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Vessel Safety Checks


The Vessel Safety Check is a complimentary check of your boat conducted by members of the Auxiliary, confirming that it meets both federal and state requirements for safety.

No citations are issued and the results of the safety check are not reported to any enforcement agency, but a decal is awarded to display if the vessel has passed the examination.

The Vessel Safety Check gives you a risk-free way to check that you meet the legal minimums and to potentially avoid a citation later.

Prior to scheduling a Vessel Safety Check, take a Virtual Vessel Exam online.

For more information on Vessel Safety Checks contact us by email with specific questions. If you don't live in the Cape Ann area, you can find a Vessel Examiner near you.

Benefits of a Vessel Safety Check:
  • Vessel Safety Checks can reduce the length of time the Coast Guard spends on your vessel, if you are boarded.
  • Vessel Safety Checks can reduce the chances of your voyage being terminated for safety violations.
  • Vessel Safety Checks can increase the chances of your safe return.
  • Vessel Safety Checks can reduce the chances of problems being found, if your vessel is boarded by the Coast Guard.
  • Vessel Safety Checks are done at your convenience.
  • Vessel Safety Checks are voluntary, and you cannot receive a civil penalty.
  • Vessel Safety Checks are FREE.


Boarding Anxiety: The Cause and Cure
by Ted Chatham, USCG Auxiliary Public Affairs Officer

Summer 2016: It’s a sunny afternoon in Boothbay Harbor or Wiscasset or Bath, a perfect day for an outing on the boat with the family. Approaching from your starboard side is an odd looking silver boat with a bright orange collar running around the hull at the waterline; as it draws nearer the words “U.S. Coast Guard” and the flashing blue light come into focus. You’re about to be boarded and the list of items that may either not be on board or in good order flashes through your brain.

You are experiencing “Boarding Anxiety” and the common symptoms include sweating, muttering and sudden, agitated thoughts such as:

“How old are my flares? Do I even have flares? Do I have a life jacket for everyone on board? Did I remember to get the annual registration done? Where’s the paperwork? Do I still have that blue throw-cushiony thing someplace?”

As the odd looking boat with the flashing blue light pulls alongside with four or five very polite Coast Guard members on board you’ll soon hear the words, “Good afternoon, we’d like to come aboard and conduct an inspection of your vessel.” And come aboard they will.

Unlike the restrictions under which law enforcement must operate on land in terms of a search of your vehicle during a traffic stop, the Coast Guard requires no “probable cause” to board, inspect or search your vessel. Once on board the boarding officer will go down a list of federally required items that must be on board and in good working order. The list consists of basic safety or environmentally related items and it’s not a long one. Registration, life jackets, flares, lights and a means to secure an onboard toilet from accidental overboard discharge are common items that may need attention.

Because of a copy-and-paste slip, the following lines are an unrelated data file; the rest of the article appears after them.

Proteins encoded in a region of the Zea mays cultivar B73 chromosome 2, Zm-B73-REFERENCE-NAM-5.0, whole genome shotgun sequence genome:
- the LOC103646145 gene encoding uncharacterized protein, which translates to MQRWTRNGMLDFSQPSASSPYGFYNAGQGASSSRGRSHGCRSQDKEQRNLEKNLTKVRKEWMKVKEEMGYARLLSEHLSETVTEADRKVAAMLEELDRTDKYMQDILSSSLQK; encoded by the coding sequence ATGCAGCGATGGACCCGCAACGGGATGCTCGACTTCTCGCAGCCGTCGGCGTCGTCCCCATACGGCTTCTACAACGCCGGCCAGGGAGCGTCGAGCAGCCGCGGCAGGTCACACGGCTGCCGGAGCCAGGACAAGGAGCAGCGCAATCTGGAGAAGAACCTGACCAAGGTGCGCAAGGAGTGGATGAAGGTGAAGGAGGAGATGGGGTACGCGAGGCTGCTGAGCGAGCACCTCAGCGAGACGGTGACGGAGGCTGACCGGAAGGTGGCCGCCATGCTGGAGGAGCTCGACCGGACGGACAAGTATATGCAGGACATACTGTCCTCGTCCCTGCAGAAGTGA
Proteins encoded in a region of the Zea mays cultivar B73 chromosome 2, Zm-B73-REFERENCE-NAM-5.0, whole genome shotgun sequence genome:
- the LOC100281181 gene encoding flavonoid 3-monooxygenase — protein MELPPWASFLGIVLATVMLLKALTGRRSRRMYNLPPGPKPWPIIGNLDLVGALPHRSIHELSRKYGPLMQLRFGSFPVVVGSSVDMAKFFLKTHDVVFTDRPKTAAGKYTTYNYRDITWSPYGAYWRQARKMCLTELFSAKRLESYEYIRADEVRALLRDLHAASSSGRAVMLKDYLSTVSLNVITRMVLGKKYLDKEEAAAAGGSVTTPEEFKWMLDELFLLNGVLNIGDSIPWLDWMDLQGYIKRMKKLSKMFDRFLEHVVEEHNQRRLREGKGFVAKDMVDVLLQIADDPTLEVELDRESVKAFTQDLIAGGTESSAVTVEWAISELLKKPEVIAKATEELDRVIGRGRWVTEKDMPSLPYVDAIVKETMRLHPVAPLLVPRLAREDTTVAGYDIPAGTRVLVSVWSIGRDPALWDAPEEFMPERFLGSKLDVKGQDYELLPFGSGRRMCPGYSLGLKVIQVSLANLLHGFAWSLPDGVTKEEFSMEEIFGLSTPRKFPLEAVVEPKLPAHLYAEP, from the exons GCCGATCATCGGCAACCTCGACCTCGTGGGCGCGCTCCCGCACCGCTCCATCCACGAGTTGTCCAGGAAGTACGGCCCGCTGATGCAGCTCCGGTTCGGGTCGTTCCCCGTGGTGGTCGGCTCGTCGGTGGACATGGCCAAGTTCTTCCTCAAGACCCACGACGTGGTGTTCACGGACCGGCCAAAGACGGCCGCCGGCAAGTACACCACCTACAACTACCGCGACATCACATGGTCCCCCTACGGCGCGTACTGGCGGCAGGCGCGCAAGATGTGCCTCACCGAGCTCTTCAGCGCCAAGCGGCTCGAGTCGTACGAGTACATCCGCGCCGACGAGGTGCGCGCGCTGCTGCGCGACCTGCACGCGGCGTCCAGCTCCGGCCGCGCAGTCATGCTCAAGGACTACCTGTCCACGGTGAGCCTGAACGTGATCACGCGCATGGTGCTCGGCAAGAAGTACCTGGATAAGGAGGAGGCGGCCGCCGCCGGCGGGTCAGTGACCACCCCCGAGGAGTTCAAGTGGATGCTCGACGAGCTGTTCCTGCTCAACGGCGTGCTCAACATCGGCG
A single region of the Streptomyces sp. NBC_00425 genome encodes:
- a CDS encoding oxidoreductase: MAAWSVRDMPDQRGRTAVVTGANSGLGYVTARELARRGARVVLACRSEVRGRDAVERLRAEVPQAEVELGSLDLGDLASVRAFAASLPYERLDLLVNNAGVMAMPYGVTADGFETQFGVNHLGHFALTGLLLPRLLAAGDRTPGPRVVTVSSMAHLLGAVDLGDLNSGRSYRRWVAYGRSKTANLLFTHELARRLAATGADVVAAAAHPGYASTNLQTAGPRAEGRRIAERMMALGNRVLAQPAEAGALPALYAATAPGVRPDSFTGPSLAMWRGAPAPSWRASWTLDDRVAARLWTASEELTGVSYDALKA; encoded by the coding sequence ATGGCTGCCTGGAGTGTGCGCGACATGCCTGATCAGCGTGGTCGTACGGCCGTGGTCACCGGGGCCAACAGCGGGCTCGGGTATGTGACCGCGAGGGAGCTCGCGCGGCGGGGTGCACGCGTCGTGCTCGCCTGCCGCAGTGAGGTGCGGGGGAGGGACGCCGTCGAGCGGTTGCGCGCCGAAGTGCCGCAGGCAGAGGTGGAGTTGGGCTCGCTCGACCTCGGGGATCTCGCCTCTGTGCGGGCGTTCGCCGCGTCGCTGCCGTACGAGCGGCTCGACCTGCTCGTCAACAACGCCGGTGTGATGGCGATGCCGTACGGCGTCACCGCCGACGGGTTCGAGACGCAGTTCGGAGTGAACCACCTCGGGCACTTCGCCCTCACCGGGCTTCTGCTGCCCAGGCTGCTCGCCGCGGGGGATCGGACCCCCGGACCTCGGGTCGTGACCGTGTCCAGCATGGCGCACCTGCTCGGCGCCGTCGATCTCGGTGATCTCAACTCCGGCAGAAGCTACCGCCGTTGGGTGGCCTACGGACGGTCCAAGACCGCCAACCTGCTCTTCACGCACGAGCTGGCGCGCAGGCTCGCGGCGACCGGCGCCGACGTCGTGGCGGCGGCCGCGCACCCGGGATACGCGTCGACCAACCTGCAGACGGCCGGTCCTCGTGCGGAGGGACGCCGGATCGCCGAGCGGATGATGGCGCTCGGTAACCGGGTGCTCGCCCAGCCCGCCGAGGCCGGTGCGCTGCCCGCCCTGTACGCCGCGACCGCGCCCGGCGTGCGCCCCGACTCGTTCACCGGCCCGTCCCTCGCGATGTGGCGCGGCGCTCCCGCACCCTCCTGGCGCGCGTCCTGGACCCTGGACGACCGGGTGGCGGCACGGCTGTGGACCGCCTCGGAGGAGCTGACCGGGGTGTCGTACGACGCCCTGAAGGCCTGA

While big fines are rare, you will be required to prove to the Coast Guard or a designated representative, such as a Coast Guard Auxiliary vessel examiner, within a specified time period that any issues have been resolved. In most cases there’s a quick fix, buy new flares, get a few more life jackets, etc. If the problem is non-working navigation lights or a dead bilge ventilation blower due to faulty wiring or a bad switch, the fix may be a lengthy one and put you at risk of exceeding the grace period for getting things resolved and rechecked without a fine.

The good news is that there’s an easy and free way to avoid “Boarding Anxiety”; a Vessel Safety Check or “VSC” from the U.S. Coast Guard Auxiliary. The CG Auxiliary checks the same items that the Coast Guard boarding team will check except what you’ll receive is a confidential report with a list of any items that need attention. After that it’s up to you to decide what you want to fix and what you may decide to risk putting off until later. If your boat passes, a “VSC” decal will be applied to indicate that everything is in compliance with federal and state requirements.

There’s no guarantee that you won’t be boarded again but at least you’ll be inoculated against Boarding Anxiety because you’ll know that everything is onboard, correct and in good shape.

Pass or Fail no reports will be filed and the report form only has 2 copies, one for you and one for the examiner to keep if you’d like him to return to confirm that all the problems have been adequately addressed.

There are several ways to get a free Vessel Safety Check:
- scheduled events at local marinas and boat ramps;
- from anywhere in the United States go to;
- in the Cape Ann area contact CG Auxiliary Flotilla 46 at or 1-844-GOCGAUX; or,
- contact the nearest Coast Guard station and tell them you’d like a Vessel Safety Check from the CG Auxiliary.

A few minutes now may save you anxiety, inconvenience and expense later, plus finding out that your lights are all out, the bilge blower isn’t working or your fire extinguisher has lost its charge may save your family’s lives.


Unknown location. The uniforms may have changed but the USCG Auxiliary still checks the bow light as part of a free Vessel Safety Check or VSC for recreational boaters. The VSC process includes every item that will be checked if boarded by the Coast Guard, no fines will be levied or reports filed; the inspection results are confidential and serve only to give the boater a list of any items that may need repair or replacement. (Photo: USCG Auxiliary archives.)